Ian’s brows went up at sight of his uncle thus attired, but Jamie glared at him, and Ian said nothing, though his expression lightened for the first time since we had met the Pitt.

“Not so bad,” Mr. Smith said, encouraging. “Might’s well try to brass it out, eh? Nothing to be lost, after all.”


“ The boy stood on the burning deck, whence all but he had fled,” I said, causing Jamie to switch the glare to me.

Having seen Guinea Dick, I wasn’t worried about Ian’s passing muster as a hand in the royal navy, tattoos and all. The rest of the Teal’s hands were fairly unexceptionable. We might just get away with it.

The oncoming ship was close enough now for me to see her figurehead, a black-haired female who seemed to be clutching a—

“Is that really a snake she’s holding?” I asked dubiously. Ian leaned forward, squinting over my shoulder.

“It’s got fangs.”

“So’s the ship, lad.” John Smith nodded at the vessel, and at this point I saw that indeed it did: the long snouts of two small brass guns protruded from the bow, and as the wind drove her toward us at a slight angle, I could also see that she had gunports. They might or might not be real; merchantmen sometimes painted their sides with false gunports, to discourage interference.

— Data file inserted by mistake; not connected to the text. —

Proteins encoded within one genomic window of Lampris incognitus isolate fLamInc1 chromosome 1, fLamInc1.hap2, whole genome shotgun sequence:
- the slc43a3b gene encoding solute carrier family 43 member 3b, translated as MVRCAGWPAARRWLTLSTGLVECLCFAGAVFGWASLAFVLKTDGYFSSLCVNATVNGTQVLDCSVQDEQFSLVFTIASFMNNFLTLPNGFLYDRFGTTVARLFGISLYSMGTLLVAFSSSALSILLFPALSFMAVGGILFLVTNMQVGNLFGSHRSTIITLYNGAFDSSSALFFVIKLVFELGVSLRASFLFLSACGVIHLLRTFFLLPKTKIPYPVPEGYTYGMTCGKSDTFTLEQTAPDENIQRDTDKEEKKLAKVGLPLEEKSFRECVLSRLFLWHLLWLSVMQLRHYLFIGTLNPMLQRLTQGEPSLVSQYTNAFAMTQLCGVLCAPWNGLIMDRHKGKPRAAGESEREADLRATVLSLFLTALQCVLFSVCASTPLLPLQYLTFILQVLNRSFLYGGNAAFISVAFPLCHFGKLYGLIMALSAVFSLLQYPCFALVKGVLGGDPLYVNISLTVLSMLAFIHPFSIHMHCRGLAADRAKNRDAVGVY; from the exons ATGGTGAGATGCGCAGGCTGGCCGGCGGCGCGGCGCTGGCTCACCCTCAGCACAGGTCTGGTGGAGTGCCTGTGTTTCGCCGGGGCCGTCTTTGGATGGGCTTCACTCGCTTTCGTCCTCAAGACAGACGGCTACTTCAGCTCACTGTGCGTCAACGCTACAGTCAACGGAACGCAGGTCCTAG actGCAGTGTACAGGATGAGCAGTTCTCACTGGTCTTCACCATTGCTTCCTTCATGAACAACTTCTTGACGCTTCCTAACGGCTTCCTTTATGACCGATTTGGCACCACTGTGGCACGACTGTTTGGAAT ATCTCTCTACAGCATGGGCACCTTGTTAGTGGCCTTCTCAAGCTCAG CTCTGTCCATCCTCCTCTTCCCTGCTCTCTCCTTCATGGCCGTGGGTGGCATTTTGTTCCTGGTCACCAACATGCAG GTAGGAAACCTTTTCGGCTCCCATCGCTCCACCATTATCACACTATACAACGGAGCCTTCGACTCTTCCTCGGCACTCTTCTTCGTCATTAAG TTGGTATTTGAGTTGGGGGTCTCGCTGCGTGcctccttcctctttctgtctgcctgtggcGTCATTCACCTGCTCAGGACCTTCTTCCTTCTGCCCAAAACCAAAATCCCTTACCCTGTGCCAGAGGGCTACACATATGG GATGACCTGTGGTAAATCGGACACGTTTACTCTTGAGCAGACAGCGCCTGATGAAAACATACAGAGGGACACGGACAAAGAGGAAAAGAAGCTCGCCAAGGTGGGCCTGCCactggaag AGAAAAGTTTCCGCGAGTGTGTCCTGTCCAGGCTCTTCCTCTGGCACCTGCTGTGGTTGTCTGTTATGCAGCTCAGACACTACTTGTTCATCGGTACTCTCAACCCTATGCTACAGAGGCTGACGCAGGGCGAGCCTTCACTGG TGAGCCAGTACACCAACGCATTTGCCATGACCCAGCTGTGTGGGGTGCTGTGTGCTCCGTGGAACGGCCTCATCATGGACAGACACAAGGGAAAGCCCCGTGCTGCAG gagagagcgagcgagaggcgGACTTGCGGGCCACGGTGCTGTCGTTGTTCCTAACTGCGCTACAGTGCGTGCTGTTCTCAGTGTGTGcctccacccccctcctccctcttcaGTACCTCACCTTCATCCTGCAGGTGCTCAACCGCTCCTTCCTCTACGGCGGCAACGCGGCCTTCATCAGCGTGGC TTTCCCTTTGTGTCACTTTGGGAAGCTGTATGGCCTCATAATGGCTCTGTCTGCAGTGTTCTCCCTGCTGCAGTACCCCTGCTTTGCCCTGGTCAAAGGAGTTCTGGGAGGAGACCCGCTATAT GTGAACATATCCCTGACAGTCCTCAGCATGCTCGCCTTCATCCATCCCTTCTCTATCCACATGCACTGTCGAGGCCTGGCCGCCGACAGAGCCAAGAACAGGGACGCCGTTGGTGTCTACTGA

The bow chasers were real, though. One of them fired, a puff of white smoke and a small ball that splashed into the water near us.

“Is that courteous?” Jamie asked dubiously. “Does he mean to signal us?”

Evidently not; both bow chasers spoke together, and a ball tore through one of the sails overhead, leaving a large hole with singed edges. We gaped at it.

“What does he think he’s about, firing on a King’s ship?” Smith demanded indignantly.

“He thinks he’s a bloody privateer, and he means to take us, is what,” Jamie said, recovering from his shock and hastily disrobing. “Strike the colors, for God’s sake!”

Smith glanced uneasily between Jamie and the oncoming ship. Men were visible at the railings. Armed men.